Commentary: Trying to renew a relationship with sleep

By Jim Russell
Empire Press Correspondent

Sleep feels like a stranger I’ve never been able to befriend.

I’ve read a book by Arianna Huffington called “The Sleep Revolution: Transforming Your Life, One Night at a Time.” The book’s compelling evidence about the value of getting more sleep and the consequences of sleep deprivation has convinced me to spend more time with sleep than I do.

Since I retired 15 years ago, I wake up after three to five hours usually feeling rested. I then work at my computer or read for two to three hours until I go back to sleep for two to four more hours. Frequently, I will nap once or even twice a day on an average of almost seven hours. The interlude is creative for me so segmented sleep is productive and meditative.

My sleep follows a scientifically recognizable, but largely unstudied, pattern called “segmented sleep,” according to Huffington, that’s been recognized for ages. Homer in his book “The Odyssey” has called the segments “first sleep” and “second sleep,” separated by an interlude of several hours.

Huffington says studies show it’s an almost universal pattern in the animal kingdom and it becomes more common as we age, according to Greg Jacobs, an insomnia specialist at the University of Minnesota. Writers such as Edgar Allen Poe and Robert Louis Stevenson have rhapsodized about their creativity during those quiet interludes.

Huffington’s book has motivated me to get eight hours of sleep with or without segments, because every hour over six is tied to better health. Huffington quotes Harvard’s researcher Allan Hobson who said, “Sleep is by the brain, for the brain and of the brain.”

Her stories, research and personal experiences promote the benefits of sleep on learning capabilities, brain development, nutrition, personal immunity, aging, well-being, creativity, moods and relationships.

Sleep makes us safe and more responsible.

“Twenty-four hours without sleep is the equivalent of a blood alcohol of 0.1 percent, at which point you are more than legally drunk,” Huffington’s book says.

Huffington lists numerous ideas and techniques people have found successful, many of which I’ve tried, such as reducing exposure to blue light from electronic devices that restricts melatonin. I take melatonin.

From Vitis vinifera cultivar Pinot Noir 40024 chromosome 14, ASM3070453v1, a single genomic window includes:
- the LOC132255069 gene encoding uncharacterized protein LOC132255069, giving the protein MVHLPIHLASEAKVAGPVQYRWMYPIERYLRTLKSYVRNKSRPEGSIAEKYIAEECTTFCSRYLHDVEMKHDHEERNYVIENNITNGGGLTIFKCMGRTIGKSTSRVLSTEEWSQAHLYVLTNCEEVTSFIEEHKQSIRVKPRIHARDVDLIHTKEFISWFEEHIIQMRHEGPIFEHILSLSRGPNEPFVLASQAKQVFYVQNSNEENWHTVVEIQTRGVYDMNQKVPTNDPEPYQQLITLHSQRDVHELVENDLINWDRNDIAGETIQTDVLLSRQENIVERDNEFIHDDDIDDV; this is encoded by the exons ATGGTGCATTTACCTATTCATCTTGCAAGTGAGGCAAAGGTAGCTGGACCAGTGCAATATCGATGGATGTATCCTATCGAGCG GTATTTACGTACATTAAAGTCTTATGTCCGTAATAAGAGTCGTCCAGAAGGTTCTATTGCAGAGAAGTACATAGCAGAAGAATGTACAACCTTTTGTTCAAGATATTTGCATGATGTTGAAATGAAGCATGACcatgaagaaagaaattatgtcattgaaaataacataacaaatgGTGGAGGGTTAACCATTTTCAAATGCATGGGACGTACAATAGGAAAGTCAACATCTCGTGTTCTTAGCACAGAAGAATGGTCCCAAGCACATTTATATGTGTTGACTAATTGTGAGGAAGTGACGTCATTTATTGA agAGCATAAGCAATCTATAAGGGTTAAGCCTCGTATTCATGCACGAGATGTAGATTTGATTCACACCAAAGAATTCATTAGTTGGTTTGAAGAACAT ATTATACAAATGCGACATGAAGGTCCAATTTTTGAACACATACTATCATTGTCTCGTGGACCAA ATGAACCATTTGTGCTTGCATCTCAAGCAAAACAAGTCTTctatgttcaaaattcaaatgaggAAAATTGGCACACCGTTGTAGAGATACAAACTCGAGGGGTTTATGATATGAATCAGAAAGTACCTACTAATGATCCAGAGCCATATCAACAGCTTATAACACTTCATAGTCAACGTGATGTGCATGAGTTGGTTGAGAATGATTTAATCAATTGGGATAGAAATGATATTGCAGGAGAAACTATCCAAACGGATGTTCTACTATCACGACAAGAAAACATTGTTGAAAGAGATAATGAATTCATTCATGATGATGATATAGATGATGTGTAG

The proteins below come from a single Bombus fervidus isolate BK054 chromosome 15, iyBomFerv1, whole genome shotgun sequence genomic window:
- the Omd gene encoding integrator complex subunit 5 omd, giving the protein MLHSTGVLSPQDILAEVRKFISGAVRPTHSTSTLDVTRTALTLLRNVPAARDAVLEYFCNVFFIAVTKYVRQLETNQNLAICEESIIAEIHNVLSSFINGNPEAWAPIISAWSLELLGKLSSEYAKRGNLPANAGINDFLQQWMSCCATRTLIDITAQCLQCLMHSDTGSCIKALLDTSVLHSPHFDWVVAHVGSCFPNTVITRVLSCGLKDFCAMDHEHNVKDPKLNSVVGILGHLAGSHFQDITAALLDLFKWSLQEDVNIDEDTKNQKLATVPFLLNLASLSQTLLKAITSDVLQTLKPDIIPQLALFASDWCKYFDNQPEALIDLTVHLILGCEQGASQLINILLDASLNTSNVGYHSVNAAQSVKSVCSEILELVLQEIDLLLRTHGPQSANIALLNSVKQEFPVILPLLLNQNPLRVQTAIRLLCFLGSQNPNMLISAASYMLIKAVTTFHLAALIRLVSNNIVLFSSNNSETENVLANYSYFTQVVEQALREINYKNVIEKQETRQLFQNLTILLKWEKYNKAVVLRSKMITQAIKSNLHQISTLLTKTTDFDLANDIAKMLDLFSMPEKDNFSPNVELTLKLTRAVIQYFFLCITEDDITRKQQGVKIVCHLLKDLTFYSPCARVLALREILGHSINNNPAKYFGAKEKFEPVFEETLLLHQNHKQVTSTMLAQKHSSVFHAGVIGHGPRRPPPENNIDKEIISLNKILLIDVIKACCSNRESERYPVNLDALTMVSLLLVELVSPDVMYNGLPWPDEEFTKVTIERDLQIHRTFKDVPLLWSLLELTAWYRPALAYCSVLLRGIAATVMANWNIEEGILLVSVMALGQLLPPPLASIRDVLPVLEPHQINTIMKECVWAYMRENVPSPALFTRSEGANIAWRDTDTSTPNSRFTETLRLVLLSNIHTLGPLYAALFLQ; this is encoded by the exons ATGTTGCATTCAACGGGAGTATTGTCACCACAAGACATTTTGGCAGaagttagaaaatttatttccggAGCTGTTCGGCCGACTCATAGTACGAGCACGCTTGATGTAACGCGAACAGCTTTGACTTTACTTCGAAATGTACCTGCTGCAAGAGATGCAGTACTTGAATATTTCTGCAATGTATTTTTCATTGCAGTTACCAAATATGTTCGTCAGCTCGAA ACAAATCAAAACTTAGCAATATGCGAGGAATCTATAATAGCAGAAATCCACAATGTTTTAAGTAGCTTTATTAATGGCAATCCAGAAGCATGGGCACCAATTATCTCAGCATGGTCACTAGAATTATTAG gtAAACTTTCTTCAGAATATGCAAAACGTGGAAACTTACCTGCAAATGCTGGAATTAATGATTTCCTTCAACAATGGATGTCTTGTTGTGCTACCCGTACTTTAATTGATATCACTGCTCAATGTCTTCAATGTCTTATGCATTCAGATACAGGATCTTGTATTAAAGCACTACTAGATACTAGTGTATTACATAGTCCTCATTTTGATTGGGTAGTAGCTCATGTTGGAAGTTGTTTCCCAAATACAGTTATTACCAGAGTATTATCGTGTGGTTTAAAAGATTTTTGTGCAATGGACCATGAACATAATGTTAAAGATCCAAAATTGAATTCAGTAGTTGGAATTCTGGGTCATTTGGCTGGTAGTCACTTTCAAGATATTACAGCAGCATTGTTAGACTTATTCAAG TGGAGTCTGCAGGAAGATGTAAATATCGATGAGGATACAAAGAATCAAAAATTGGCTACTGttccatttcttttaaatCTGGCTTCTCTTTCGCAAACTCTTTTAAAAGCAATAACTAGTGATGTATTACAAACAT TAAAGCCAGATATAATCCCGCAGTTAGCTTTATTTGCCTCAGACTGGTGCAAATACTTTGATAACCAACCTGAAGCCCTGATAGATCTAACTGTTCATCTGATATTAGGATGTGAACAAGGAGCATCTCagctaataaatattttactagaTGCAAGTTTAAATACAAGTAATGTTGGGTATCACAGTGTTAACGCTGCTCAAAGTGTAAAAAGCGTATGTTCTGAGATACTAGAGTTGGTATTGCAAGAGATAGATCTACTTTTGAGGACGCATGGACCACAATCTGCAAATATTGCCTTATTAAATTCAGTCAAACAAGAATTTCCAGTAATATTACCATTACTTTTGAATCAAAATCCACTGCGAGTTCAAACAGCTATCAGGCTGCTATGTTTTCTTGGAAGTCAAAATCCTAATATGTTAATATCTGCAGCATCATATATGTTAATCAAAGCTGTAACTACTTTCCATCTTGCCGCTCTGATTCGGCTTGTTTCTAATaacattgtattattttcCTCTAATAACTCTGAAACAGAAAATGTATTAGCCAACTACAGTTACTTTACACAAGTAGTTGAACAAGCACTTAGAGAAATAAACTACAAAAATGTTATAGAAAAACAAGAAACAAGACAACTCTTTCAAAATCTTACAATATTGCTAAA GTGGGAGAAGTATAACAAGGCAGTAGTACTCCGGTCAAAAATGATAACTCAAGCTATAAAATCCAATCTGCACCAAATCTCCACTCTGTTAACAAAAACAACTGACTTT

Other techniques are worth trying, with Huffington’s caveat that she has worked at it for years like many of the people in her stories.

A few weeks ago after a “first sleep” that left me feeling tired, I tried a Native American 4-7-8 breathing technique advocated by physician Andrew Weil. Take a deep breath for four counts, hold for seven counts, and then breathe out for eight counts while making a “whooshing” sound. When I was sleepy again, I turned on my sleep apnea machine and put on my mask. It didn’t work until I held my breath for three counts and breathed out for three counts. Soon, I felt that sleep was on the way. I slept for eight hours.

I’ve only succeeded with it a couple of times since. I’m writing this paragraph after 45 minutes of no progress toward sleep, while my mind refused to count, and I concentrated on solving several issues bothering me that I wanted to mentally fine tune. Frustrated that I couldn’t sleep but feeling I resolved ways to solve the issues that made me more settled, satisfied, competent and aligned with my values, I got up to write this. Huffington would probably tell me more sleep would have done the same thing and allowed me to solve them easier.

Obviously, I’m using nighttime in bed to resolve problems rather than using awake time, nourished by energizing sleep, to solve them more effectively and soothingly. That scares me into continuing efforts on better, longer sleep for my health.

I’m ready to go back to sleep.

Epilogue: I read spiritual literature briefly and fell back to sleep quickly for a total of seven hours, at the end of which I was dreaming about an issue someone else was going to resolve.

Maybe someone else could add hours to my sleep. A hypnotist maybe?

Let me know if you’re working toward better sleep, too, and what you’ve learned.